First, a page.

Small business lending loosening up
Call it a tale of two surveys – and a decent clue on the direction of small business lending for healthcare entrepreneurs.
Two headlines frame the story; one on May 2, 2011, and the other on June 30, 2011.
“Small Business Borrowing Cools,” Reuters, May 2, 2011
“Small Business Borrowing Surges,” Reuters: June 30, 2011
So what happened within 60 days that helped paint a more positive picture on the small business lending front?
The Thomson Reuters/PayNet Small Business Lending Index has the answers -- or at least some of them, anyway.
That index had risen by 17 percent, and then by 12 percent in March, which led PayNet to issue a report categorizing the rate of small business lending back on May 2 as sluggish, but with a caveat: Small companies were showing signs of stabilization where it counts, and that may have set the stage for faster loan growth by the end of June.
"Small business balance sheets are pristine right now," explained William Phelan, PayNet's president and founder, in an interview with Reuters on May 2. "There's a lot of potential out there (for growth), but we need to see the demand come back to ignite it."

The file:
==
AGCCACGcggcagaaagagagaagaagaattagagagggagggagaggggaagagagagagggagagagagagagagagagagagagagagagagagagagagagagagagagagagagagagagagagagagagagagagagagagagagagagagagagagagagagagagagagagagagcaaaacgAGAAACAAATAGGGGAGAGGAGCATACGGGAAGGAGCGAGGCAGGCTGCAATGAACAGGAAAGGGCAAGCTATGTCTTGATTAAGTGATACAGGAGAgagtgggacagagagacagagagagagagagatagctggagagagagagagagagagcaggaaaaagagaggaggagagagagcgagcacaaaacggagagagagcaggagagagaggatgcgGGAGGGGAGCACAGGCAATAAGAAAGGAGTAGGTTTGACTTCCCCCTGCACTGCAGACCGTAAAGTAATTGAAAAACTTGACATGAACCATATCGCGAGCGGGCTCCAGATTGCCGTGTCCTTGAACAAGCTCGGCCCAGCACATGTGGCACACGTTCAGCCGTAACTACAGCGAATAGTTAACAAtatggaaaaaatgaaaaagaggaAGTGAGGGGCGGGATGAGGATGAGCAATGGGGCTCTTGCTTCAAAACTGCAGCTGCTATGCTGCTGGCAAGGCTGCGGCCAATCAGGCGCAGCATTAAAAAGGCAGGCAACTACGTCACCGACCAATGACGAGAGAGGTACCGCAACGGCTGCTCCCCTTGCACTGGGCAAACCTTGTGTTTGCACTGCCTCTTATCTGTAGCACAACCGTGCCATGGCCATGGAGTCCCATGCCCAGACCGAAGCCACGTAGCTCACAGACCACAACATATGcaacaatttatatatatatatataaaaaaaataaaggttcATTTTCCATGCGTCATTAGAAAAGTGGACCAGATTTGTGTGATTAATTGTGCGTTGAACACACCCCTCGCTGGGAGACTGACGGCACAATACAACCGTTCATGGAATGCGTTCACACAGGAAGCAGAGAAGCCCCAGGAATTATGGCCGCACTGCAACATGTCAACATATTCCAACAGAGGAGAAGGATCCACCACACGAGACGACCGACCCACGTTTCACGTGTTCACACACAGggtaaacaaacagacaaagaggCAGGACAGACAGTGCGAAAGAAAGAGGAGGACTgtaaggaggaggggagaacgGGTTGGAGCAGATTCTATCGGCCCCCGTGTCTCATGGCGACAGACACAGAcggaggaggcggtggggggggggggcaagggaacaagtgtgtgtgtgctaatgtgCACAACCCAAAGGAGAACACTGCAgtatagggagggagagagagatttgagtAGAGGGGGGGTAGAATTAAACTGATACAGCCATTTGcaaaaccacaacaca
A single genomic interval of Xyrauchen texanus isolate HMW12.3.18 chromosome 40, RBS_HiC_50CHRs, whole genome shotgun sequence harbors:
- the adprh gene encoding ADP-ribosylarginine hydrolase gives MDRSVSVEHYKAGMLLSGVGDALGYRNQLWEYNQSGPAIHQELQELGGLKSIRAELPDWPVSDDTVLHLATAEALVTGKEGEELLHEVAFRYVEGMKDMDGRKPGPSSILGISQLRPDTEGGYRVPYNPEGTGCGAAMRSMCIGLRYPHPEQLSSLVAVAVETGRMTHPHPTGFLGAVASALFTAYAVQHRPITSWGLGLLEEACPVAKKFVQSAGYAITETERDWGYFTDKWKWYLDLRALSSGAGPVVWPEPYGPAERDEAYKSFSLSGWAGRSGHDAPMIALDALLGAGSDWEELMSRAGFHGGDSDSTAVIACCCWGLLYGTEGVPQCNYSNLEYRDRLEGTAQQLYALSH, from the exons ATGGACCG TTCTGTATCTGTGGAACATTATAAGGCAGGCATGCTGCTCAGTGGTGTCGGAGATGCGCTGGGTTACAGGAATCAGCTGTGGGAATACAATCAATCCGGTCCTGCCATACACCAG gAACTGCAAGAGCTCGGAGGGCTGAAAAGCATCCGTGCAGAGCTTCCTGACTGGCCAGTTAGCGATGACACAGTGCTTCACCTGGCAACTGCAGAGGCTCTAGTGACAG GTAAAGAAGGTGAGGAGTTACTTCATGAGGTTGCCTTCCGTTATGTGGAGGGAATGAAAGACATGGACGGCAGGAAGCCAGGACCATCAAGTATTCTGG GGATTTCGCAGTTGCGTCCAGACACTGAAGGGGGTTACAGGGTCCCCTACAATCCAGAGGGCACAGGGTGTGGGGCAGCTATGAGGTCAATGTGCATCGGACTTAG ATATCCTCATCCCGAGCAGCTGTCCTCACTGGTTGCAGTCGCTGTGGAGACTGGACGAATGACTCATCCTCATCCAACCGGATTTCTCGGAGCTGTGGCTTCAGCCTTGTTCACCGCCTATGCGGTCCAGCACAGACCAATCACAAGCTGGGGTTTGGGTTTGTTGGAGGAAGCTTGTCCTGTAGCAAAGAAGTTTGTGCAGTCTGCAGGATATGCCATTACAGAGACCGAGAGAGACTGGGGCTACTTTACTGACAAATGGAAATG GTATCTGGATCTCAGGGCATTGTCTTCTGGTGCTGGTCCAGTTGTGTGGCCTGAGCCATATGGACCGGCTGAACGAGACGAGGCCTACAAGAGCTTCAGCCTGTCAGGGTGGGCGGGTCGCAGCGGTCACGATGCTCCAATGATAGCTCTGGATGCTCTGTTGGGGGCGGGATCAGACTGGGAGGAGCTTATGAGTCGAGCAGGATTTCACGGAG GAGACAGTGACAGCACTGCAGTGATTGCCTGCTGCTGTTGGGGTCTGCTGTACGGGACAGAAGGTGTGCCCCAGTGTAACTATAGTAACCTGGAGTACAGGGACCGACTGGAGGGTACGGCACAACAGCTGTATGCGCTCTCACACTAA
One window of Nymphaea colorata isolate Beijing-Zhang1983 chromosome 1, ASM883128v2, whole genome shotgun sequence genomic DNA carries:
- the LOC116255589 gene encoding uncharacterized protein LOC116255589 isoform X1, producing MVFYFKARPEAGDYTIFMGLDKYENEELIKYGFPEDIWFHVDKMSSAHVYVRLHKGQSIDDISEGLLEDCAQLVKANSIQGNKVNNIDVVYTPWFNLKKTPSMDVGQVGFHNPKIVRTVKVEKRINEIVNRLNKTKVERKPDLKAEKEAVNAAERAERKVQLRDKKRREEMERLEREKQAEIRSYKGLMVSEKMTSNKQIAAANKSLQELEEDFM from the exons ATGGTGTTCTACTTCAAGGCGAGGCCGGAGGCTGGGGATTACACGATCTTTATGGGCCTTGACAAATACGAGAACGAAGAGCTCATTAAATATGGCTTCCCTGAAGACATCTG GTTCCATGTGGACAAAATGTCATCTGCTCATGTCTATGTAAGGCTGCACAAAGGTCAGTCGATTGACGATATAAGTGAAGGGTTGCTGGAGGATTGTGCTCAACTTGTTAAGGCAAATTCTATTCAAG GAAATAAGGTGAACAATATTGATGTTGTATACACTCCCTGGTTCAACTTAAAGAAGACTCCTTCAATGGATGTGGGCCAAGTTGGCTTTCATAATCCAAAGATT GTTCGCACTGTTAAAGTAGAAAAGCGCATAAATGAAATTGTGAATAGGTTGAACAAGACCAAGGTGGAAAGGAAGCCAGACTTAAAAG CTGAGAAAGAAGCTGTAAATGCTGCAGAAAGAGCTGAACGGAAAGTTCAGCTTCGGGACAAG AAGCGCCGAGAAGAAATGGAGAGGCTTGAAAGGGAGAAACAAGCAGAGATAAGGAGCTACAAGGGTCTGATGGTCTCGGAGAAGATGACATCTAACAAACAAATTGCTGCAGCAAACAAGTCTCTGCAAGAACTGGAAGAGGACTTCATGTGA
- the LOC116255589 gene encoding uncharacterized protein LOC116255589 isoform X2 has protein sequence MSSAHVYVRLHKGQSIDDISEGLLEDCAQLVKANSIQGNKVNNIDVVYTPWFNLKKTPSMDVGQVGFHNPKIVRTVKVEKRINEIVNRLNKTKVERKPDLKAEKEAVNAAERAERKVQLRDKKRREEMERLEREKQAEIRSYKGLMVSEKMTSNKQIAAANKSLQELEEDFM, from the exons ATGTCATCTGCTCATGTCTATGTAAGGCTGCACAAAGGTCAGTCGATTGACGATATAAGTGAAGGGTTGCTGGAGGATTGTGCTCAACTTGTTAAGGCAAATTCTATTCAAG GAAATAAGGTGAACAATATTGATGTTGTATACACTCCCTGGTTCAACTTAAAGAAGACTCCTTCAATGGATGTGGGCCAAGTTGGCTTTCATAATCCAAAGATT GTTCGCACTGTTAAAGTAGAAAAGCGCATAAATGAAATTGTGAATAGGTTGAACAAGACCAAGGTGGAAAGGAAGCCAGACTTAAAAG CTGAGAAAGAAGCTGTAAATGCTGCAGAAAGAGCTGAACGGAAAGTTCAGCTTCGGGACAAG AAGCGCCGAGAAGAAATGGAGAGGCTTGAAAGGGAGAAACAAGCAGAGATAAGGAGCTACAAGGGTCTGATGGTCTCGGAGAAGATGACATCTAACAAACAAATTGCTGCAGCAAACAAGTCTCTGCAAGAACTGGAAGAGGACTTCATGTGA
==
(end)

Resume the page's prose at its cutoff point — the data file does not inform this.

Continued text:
Phelan also noted another key stage-setter in the small business lending sector – loan delinquencies were headed downward in early May, another early sign that entrepreneurs could expect looser credit practices going forward. The percentage of small company owners who were delinquent on their loans by 30 days or more declined from 2.42 percent in February to 2.15 percent in March.
Fast forward to June 30, 2011, when the PayNet data revealed that small business lending had begun to spike upward. The percentage was substantial – small business loans rose by a whopping 26 percent from May 2010 to May 2011, with the added piece of good news that the PayNet Small Business Lending Index was at its highest level since July 2008 – just two months before all Hell broke loose on the U.S. economic front.
Delinquencies – or the lack of them – were at the heart of the index upgrade. Continuing a favorable downward trend, small business delinquencies fell to 1.95 percent in May, down from 2.06 percent in April, PayNet says.
No doubt, the loosening of small business credit is good news to healthcare business owners. But loose credit only works if entrepreneurs actually leverage it. So taking a new loan doesn’t just help startup owners, it helps everybody.
"If small businesses are taking these kind of chances, taking risks, making long-term investments, they are seeing some long-term opportunities on the horizon," Phelan said in an interview. "That's got to be a big positive sign for the economy."
PayNet says that the small business lending index is very much a forward-looking measurement tool – it “runs ahead” of the rest of the economy by two to five months.
So if you’ve been stuck in a financial rut, and could use some extra capital to gain some headwind leading into a stronger recovery, the message from PayNet is clear: Call your banker. Increasingly, the money is there if you want it.